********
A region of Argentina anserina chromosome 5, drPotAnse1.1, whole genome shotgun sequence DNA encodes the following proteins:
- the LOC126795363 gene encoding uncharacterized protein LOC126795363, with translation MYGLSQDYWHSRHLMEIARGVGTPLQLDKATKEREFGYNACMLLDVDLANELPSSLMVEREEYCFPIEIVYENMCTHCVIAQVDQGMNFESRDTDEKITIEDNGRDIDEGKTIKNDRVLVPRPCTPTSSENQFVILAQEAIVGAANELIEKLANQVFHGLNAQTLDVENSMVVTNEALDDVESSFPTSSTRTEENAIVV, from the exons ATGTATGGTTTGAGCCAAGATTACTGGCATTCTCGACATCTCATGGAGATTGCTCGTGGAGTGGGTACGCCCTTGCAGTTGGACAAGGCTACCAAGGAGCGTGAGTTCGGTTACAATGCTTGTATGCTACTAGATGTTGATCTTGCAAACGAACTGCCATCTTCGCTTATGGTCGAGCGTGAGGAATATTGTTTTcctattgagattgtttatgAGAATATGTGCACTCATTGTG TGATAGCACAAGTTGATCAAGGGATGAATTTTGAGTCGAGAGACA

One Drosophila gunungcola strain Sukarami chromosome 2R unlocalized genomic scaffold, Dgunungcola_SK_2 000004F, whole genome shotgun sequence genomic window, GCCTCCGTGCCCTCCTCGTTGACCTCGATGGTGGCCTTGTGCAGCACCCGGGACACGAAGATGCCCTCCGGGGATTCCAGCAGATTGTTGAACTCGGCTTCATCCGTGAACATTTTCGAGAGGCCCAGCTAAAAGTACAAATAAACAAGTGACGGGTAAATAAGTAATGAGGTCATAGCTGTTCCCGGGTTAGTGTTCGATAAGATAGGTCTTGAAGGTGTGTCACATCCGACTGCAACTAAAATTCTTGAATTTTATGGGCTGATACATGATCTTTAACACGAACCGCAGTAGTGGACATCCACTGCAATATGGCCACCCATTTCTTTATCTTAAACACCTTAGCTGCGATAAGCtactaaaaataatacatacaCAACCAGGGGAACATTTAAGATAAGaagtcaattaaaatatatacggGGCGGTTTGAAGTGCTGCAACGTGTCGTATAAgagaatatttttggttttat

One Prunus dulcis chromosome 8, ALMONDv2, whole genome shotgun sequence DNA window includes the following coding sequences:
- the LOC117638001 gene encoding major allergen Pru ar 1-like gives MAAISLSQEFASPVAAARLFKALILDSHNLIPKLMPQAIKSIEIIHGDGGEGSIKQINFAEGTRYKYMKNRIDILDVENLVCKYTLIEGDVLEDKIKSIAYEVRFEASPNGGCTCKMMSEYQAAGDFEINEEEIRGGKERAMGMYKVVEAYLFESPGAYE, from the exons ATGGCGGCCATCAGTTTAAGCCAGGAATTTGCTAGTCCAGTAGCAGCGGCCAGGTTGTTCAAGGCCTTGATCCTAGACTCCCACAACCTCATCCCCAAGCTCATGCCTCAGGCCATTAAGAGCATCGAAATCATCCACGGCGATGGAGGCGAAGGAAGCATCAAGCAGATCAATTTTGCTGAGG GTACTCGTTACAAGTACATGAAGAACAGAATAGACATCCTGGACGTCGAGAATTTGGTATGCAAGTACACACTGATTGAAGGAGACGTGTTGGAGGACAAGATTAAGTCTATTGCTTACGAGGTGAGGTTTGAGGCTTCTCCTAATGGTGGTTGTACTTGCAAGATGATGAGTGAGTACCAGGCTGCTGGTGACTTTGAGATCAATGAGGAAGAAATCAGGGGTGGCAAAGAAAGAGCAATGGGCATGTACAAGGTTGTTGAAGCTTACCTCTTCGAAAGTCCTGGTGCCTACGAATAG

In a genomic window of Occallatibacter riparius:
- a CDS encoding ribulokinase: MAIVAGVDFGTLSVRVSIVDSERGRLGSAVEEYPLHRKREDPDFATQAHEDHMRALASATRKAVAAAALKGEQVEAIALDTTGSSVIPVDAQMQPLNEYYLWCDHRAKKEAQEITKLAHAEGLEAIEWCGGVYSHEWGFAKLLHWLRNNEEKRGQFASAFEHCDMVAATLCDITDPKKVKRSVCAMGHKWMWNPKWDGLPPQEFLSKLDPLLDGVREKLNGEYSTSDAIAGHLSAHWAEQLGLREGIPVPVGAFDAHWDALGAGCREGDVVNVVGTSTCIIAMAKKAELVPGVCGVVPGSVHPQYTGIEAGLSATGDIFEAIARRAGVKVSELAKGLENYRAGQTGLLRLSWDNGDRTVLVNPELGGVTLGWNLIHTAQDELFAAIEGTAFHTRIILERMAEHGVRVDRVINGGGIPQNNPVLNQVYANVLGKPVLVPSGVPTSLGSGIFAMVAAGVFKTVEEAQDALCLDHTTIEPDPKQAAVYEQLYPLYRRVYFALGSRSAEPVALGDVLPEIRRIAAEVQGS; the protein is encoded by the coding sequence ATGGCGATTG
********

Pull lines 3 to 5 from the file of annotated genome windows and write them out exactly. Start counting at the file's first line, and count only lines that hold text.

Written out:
One Drosophila gunungcola strain Sukarami chromosome 2R unlocalized genomic scaffold, Dgunungcola_SK_2 000004F, whole genome shotgun sequence genomic window, GCCTCCGTGCCCTCCTCGTTGACCTCGATGGTGGCCTTGTGCAGCACCCGGGACACGAAGATGCCCTCCGGGGATTCCAGCAGATTGTTGAACTCGGCTTCATCCGTGAACATTTTCGAGAGGCCCAGCTAAAAGTACAAATAAACAAGTGACGGGTAAATAAGTAATGAGGTCATAGCTGTTCCCGGGTTAGTGTTCGATAAGATAGGTCTTGAAGGTGTGTCACATCCGACTGCAACTAAAATTCTTGAATTTTATGGGCTGATACATGATCTTTAACACGAACCGCAGTAGTGGACATCCACTGCAATATGGCCACCCATTTCTTTATCTTAAACACCTTAGCTGCGATAAGCtactaaaaataatacatacaCAACCAGGGGAACATTTAAGATAAGaagtcaattaaaatatatacggGGCGGTTTGAAGTGCTGCAACGTGTCGTATAAgagaatatttttggttttat

One Prunus dulcis chromosome 8, ALMONDv2, whole genome shotgun sequence DNA window includes the following coding sequences:
- the LOC117638001 gene encoding major allergen Pru ar 1-like gives MAAISLSQEFASPVAAARLFKALILDSHNLIPKLMPQAIKSIEIIHGDGGEGSIKQINFAEGTRYKYMKNRIDILDVENLVCKYTLIEGDVLEDKIKSIAYEVRFEASPNGGCTCKMMSEYQAAGDFEINEEEIRGGKERAMGMYKVVEAYLFESPGAYE, from the exons ATGGCGGCCATCAGTTTAAGCCAGGAATTTGCTAGTCCAGTAGCAGCGGCCAGGTTGTTCAAGGCCTTGATCCTAGACTCCCACAACCTCATCCCCAAGCTCATGCCTCAGGCCATTAAGAGCATCGAAATCATCCACGGCGATGGAGGCGAAGGAAGCATCAAGCAGATCAATTTTGCTGAGG GTACTCGTTACAAGTACATGAAGAACAGAATAGACATCCTGGACGTCGAGAATTTGGTATGCAAGTACACACTGATTGAAGGAGACGTGTTGGAGGACAAGATTAAGTCTATTGCTTACGAGGTGAGGTTTGAGGCTTCTCCTAATGGTGGTTGTACTTGCAAGATGATGAGTGAGTACCAGGCTGCTGGTGACTTTGAGATCAATGAGGAAGAAATCAGGGGTGGCAAAGAAAGAGCAATGGGCATGTACAAGGTTGTTGAAGCTTACCTCTTCGAAAGTCCTGGTGCCTACGAATAG